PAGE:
Introduction to Databases using MS Access by oneforseven

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									Introduction to Databases using
            MS Access
    Concepts, Creating tables and
           Relationships
                  Overview
• By the end of today you will be able to
  – Create a table in MS Access
  – Establish relationships between tables
             What is a database?
• An organized and structured collection of data
• Types of databases
   – Relational databases
   – Object-oriented databases
• When to use
   – Multiple users
   – Large quantities
• Benefits over spreadsheet
   – Larger than 65,000 records
   – Reduced redundancy
               Relational Database
• A database is a collection of tables
   – also called a database schema
   – Tables are also called a relations
• All tables should have a primary key
• Tables have
   – Records – “A record contains information about a single item in
     your database.”
   – Fields – “Each record is made up of a series of fields which store
     individual bits of information inside a record.”
• Schema captures relationships between tables
                              Data Types
• Each field in a table has a data type
• Vendors (eg Microsoft, Oracle, IBM) call data types slightly different names
  in their different databases
• Frequently used data types (use MS Access names) are
   – Text/Character
         • Use these for data that can be alpha numeric
         • Eg a persons first and last names, a book title etc
    – Numeric
         • use if you want to make calculations on the attribute (eg shoe size)
         • A special numeric data type is autonumber
              – good choice for a primary key
    – date & time
         • Typically stored as one field ie BOTH date and time
    – Boolean
         • yes/no
    Attributes for all data types
• Required or Not
  – "NULL": empty
Creating tables
Creating a new table
Editing an existing table
Double click
the table to
get the Data
View
Demo – Creating a new Database
The Customer Table
1) Unique Identifier – Primary key and autonumber
2) Last Name – text required, field size =20
3) First Name – text required field size =20
4) Phone – set input mask · phone: (xxx) xxx-xxxx
5) Birthday – date data type
6) Number of children
                    Class Exercise
Product table
1) 4 fields: product_id, product_name, company, price
2) data type
·    product_id: AutoNumber
·    product_name, company: Text
·    price: Currency (decimal places: 2)
3) Set product_id as a primary key
4) Type four records in the table (change to datasheet view)
5) Save the table as 'Product'
                       Class Exercise
Order table
1) 5 fields: order_id, customer_id, product_id, date, time
2) set order_id as a primary key
3) data type
·    order_id: AutoNumber
·    customer_id, product_id (related fields): Number/Long Integer
·    date: Date/Time ('Short Date' format, in the general tab at the
    bottom)
·    time: Date/Time ('Medium Time' format, in the general tab at the
    bottom)
4) enter 5 records
5) save the table as “Orders”
Creating relationships
                Referential integrity
•       Ensure that a database is always in a valid state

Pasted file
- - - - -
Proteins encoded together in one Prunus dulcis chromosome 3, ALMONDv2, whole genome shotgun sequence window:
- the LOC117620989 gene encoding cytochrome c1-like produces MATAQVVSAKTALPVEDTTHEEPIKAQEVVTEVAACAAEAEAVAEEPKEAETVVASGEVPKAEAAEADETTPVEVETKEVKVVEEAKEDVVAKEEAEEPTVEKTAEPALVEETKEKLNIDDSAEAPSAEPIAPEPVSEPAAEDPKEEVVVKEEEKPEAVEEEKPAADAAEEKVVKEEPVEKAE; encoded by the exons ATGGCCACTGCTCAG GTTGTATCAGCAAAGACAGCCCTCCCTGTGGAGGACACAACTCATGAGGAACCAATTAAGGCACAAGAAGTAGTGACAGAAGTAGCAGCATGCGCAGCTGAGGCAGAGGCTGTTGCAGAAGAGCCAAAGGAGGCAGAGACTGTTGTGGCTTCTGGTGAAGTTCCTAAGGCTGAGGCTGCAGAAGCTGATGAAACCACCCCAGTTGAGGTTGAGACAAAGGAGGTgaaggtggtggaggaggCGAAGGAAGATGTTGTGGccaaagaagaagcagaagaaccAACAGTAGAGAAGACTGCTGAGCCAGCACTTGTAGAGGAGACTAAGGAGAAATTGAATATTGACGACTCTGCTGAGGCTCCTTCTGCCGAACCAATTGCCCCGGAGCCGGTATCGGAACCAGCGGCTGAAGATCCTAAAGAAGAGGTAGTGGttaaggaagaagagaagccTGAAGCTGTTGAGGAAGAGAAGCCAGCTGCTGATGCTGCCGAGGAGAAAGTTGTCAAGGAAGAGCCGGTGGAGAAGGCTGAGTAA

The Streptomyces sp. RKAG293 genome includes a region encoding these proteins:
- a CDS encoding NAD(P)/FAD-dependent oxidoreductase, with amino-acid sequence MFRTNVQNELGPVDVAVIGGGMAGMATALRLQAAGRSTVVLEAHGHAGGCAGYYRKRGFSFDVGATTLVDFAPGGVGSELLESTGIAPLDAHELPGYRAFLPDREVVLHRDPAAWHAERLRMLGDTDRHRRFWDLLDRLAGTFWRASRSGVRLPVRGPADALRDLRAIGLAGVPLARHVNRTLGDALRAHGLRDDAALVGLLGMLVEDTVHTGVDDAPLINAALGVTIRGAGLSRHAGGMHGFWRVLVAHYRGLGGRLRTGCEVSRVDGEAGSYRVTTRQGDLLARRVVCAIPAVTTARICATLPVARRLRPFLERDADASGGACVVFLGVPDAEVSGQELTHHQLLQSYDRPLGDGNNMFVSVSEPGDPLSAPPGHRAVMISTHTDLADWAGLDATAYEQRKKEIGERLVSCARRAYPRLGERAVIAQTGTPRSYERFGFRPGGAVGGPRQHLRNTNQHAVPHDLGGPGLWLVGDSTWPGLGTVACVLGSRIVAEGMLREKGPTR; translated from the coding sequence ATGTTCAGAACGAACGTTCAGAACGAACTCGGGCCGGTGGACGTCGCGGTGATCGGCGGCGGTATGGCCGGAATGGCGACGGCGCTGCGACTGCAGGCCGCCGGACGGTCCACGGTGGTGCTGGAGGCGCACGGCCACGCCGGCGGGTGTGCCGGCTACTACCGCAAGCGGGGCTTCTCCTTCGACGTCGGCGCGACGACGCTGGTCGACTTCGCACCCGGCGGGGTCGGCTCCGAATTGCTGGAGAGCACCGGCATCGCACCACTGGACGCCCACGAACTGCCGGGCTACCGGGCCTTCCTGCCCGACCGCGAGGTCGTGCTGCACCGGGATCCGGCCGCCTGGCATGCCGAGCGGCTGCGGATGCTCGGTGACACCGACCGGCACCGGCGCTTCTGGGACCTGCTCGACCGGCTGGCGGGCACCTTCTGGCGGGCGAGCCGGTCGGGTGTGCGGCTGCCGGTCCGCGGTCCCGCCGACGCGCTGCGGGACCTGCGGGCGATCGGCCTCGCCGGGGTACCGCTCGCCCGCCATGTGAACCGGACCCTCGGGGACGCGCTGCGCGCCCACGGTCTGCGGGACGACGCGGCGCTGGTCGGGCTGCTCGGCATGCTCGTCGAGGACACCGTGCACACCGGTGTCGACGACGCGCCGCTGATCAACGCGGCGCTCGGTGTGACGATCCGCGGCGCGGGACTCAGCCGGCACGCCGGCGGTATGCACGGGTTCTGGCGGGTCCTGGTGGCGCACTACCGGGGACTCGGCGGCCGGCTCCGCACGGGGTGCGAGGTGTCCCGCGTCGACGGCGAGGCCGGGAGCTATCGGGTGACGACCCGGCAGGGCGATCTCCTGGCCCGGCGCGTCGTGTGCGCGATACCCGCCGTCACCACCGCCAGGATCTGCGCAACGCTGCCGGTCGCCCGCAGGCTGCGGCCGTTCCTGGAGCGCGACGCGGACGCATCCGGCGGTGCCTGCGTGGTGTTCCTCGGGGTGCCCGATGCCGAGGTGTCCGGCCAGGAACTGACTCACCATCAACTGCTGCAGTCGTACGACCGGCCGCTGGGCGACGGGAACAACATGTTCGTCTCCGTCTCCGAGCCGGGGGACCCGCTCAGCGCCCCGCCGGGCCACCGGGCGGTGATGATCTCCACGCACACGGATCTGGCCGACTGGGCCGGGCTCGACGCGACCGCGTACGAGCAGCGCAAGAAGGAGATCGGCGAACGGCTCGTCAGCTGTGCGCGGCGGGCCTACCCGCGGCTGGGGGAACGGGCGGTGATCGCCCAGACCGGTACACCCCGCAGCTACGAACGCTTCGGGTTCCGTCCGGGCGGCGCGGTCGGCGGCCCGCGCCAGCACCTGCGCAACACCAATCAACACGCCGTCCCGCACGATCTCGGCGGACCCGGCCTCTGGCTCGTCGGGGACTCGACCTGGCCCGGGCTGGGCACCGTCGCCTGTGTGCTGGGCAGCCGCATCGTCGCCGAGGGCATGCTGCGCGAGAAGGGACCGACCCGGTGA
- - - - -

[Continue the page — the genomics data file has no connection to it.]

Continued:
•       Keeps relationships between tables
    –     Eg that orders are only placed for current products
    –     Eg that orders exist for customers that are in the
          database
•       To enforce domain constraints
    –     Eg that a state name really exists

•       You enforce referential integrity by creating a
        foreign key from one table to the primary key of
        another table
Creating a relationship in MS Access
         Creating a relationship
• Goal: Create a foreign key from ORDER to
  PRODUCT because many orders can refer to the
  same product
• Process
• Step1 - Create an attribute that will become a
  foreign key – in this case a new attribute product_id
  in ORDER
• Step 2 - Drag your new foreign key to the table
  where the primary key is stored – in this case drag
  ORDER.product_id to PRODUCT.product_id
MS Access Relationship
                     Drag to here




                     Drag from
                       here
    Dialog box to create foreign key



Primary Key



                            Foreign Key
 Check
Required                     Nature of
                            Relationship
Editing a Relationship
                         Right mouse
                           click on
                         relationship
           Cascading update and delete
•       Enforce Referential Integrity
    –      rule 1: can't enter a value in the foreign key field of the related table if
           the value does not exist in the primary key field of the primary table
    –      rule 2: can't update a record from a primary table if there are matching
           records in a related table
    –      rule 3: can't delete a record from a primary table if there are matching
           records in a related table
•       Cascade Update
    –      if you change the primary key, the foreign key will also change
    –      Ie if checked, rule 2 will not be enforced
•       Cascade Delete
    –      If you delete a record in the primary table, the record will be deleted
           from the referring table
    –      Ie if checked, rule 3 will not be enforced

								
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